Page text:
Design a Fun Invoice Template with Illustrator and InDesign

You’re a designer: your invoices need not be boring! Follow this tutorial to set up a fun yet professional-looking invoice template using Adobe Illustrator and InDesign.

Final Result

Here’s the finished invoice. It’s got a nice border reminiscent of envelopes, icons to mark the designer and the client info, a project thumbnail, nice typography and a clear layout.

Creating the border pattern

Open Illustrator and create a new A4 document with a 3 mm bleed area (click on Advanced if you don’t seee this option) (1a). The document is created with a traditional artboard and red guides to mark the bleed area (1b).
01

Create 4 horizontal stripes: one blue, one white, one red and another white one. Don’t just fill them with solid colors, they’re flat! Use light gradients instead to make them appear slightly rounded (2a). Group the 4 stripes together and place many copies until you have covered an area roughly twice as big as the artboard (2b).
Select all the stripes, hit Cmd+G to group them together then pick Transform > Shear from the right-click menu. Choose Vertical and -45° to make the pattern slanted (2c).
02

Create a rectangle as big as the bleed area on top of the stripes (3a). Shift-select the stripes and hit Cmd+7 to create a clipping mask. Now the stripes are cropped to the bleed area (3b).
Save the file as “border-pattern.ai”
03

Importing the pattern to InDesign

Open InDesign and hit Cmd+N to create a new document. Select the A4 size and set both the margins and the bleeds to 3 mm (4a). The document is created with the appropriate guides (4b).
04

In the Pages palette double-click on the A-Master thumbnail (5a). We want to create a template that can be applied to any page. Hit Cmd+D or choose Place from the File menu and select the “border-pattern.ai” file. Snap it to the bleed guides to place it in the document (5b).
05

Start organizing the Layers: the bottom layer contains the stripes and can be locked. Make a new layer and name it “page” (6a). Create a new white Rectangle and snap it to the margin (blue) guides (6b). Give it a thin black stroke too (6c).
06

Completing the master page

Create guides 1 cm off the border and write INVOICE at the top of the page (7a). Now set up guides and placeholder frames (on a separate layer) for the icons, the text frames, the project thumbnail and the table (7b). At the bottom of the page place your logo, a tagline to thank the client for his/her business and a dotted line for your signature (7c). The master page is complete (7d).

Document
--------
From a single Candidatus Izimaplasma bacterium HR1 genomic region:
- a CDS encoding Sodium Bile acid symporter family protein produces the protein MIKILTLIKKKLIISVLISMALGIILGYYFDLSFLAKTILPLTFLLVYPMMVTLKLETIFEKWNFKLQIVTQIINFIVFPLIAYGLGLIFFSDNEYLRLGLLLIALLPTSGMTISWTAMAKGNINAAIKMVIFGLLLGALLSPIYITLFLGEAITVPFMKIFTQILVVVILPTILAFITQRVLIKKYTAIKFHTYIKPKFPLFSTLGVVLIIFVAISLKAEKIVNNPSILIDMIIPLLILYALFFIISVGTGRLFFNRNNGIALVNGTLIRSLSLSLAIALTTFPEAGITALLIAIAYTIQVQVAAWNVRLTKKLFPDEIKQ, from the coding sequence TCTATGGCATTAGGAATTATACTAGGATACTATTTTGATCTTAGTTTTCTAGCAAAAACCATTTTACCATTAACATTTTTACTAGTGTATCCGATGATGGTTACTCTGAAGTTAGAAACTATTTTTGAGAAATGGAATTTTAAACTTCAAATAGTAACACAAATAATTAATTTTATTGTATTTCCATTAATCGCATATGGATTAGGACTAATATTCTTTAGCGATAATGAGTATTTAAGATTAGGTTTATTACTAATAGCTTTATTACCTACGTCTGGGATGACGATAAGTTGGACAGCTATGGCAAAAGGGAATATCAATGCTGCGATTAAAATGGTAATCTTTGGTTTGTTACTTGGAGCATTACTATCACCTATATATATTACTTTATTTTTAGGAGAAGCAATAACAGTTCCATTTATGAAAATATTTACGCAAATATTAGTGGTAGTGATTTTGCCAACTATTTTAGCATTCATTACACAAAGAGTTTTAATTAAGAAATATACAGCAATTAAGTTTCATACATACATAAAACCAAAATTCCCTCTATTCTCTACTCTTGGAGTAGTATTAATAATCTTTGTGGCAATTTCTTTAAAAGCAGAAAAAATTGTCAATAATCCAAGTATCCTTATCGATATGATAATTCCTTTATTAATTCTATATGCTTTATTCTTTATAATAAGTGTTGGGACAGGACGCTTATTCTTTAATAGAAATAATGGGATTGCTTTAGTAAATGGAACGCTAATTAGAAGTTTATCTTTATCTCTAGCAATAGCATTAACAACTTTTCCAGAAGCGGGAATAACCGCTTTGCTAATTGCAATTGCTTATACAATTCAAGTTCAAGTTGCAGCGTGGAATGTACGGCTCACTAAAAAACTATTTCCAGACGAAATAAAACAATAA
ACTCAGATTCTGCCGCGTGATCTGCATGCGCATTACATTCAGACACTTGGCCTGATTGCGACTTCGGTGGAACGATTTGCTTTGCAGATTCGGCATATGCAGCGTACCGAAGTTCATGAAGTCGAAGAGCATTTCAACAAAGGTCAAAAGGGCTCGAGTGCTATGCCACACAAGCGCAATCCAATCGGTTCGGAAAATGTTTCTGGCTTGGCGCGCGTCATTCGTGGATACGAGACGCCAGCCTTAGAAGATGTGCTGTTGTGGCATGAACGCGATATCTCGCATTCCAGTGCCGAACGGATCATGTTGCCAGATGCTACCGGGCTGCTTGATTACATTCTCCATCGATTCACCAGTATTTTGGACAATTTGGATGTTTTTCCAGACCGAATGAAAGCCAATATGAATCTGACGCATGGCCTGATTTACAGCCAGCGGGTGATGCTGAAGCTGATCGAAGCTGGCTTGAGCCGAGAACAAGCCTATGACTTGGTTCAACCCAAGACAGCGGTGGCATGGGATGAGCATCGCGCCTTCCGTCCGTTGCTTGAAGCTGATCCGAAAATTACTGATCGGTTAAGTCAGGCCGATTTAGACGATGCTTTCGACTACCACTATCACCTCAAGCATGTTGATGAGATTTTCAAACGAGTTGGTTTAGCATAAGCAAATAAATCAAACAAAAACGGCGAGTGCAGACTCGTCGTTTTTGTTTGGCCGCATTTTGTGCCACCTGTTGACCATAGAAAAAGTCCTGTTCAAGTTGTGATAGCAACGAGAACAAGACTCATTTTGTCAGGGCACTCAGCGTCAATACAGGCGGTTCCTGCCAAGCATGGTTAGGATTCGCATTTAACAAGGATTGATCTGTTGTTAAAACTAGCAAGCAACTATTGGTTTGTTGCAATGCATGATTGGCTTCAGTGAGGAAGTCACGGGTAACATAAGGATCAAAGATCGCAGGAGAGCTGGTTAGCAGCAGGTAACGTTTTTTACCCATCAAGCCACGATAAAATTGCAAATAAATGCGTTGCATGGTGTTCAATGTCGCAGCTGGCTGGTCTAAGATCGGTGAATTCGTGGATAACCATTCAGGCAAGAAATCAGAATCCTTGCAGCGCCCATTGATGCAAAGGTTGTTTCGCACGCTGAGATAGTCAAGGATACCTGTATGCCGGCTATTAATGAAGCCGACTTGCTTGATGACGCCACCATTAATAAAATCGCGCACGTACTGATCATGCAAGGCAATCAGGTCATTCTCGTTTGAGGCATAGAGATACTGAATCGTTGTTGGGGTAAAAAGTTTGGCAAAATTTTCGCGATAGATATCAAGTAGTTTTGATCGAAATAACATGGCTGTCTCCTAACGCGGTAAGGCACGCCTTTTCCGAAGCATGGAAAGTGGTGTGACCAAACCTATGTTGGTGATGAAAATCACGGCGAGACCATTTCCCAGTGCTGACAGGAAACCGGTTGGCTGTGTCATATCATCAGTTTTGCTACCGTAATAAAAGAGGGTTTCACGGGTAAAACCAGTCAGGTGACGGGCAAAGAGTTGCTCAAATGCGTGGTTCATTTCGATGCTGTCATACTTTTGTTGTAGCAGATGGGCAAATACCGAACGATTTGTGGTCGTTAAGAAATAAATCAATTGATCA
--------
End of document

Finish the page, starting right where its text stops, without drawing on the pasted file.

07

The designer icon

Go back to illustrator and create a new 48×48 px document. Turn on the grid and the snap features from the View menu. Create a vertical ellipse at the center top of the artboard (8a), filled with a skin-colored gradient (8b).
08

Below the head draw the neck (9a, 9b). Draw a light blue t-shirt, making sure it snaps to the neck (9c, 9d).
09

The hair (10a) snaps to the sides of the head (10b). Add some facial features (10c) and check the icon at 100% zoom. The designer icon is finished (10d).
10

The client icon

Let’s modify the previous icon to create a businessman, i.e. our client.
Create a V cut in the t-shirt and change it to a dark gray gradient to create the suit jacket (11a). Use a copy of the original t-shirt to create a white shirt under the jacket (11b).
11

Add a lapel (12a) and give it a Drop Shadow effect (12b) then mirror the other one (12c). Similarly draw the shirt’s collar (12d).
12

The tie is made with two simple trapezes filled with red gradients, darker where it meets the other garments (13a, 13b). The client icon is finished (13c).
13

Assembling the invoice

Back to InDesign create the text, images and table layers and start working on Page 1 of the document (14a). Place the icons in the document and snap them in place (14b).
14

Add text frames to contain the information regarding the designer and the client (15a). Create another text frame to contain the project details and import the project thumbnail (15b). The thumbnail has a light drop shadow to lift it from the page (15c).
Of course the text frames go on the text layer and the icons and the thumbnail on the images layer.
15

The table

Don’t forget to add the invoice number at the top right corner (16a). Now we can hide the placeholder frames and see what we have so far (16b).
16

Create a text layer for the table, double-click it then go to Insert > Table. Set it up as in image 17a. Fill the header row with a desaturated medium blue and fill the remaining rows alternately with white and light blue (17b).
17

When you select a row you can set its text style from the option bar (18a). Start adding the column title and adjust the row’s height as you please (18b).
18

The cells containing the items need to be left-aligned, the quantity column center-aligned and the money sums right-aligned (19a, 19b). Complete the table by filling in the remaining information (19c).
19

Finishing the template

Zoom out and see that the tagline needs to be aligned with the table (20a) so do that (20b). You can add another text frame below the table and enter some notes, for example payment details (20c). The template is finished (20d).
20

Conclusion

We now have a master page that contains all the elements that never change (the page border, the title, the logo, the tagline and the guides) and a regular page with all the text and image elements that need to be edited each time we create an invoice.
After a few adjustments the same template can be used for estimates so you can have a pretty neat stationery consistent with your outlook. In fact I encourage you to use a page border that matches your company colors or website.
Another nice touch is to create a female icon for women clients (and of course for yourself if you’re a woman designer). I just made a generic white male icon here but of course you should make your icon look more like yourself by matching your hairdo, skin color and clothing style.
Have fun designing your templates and may they bring you a lot of good business!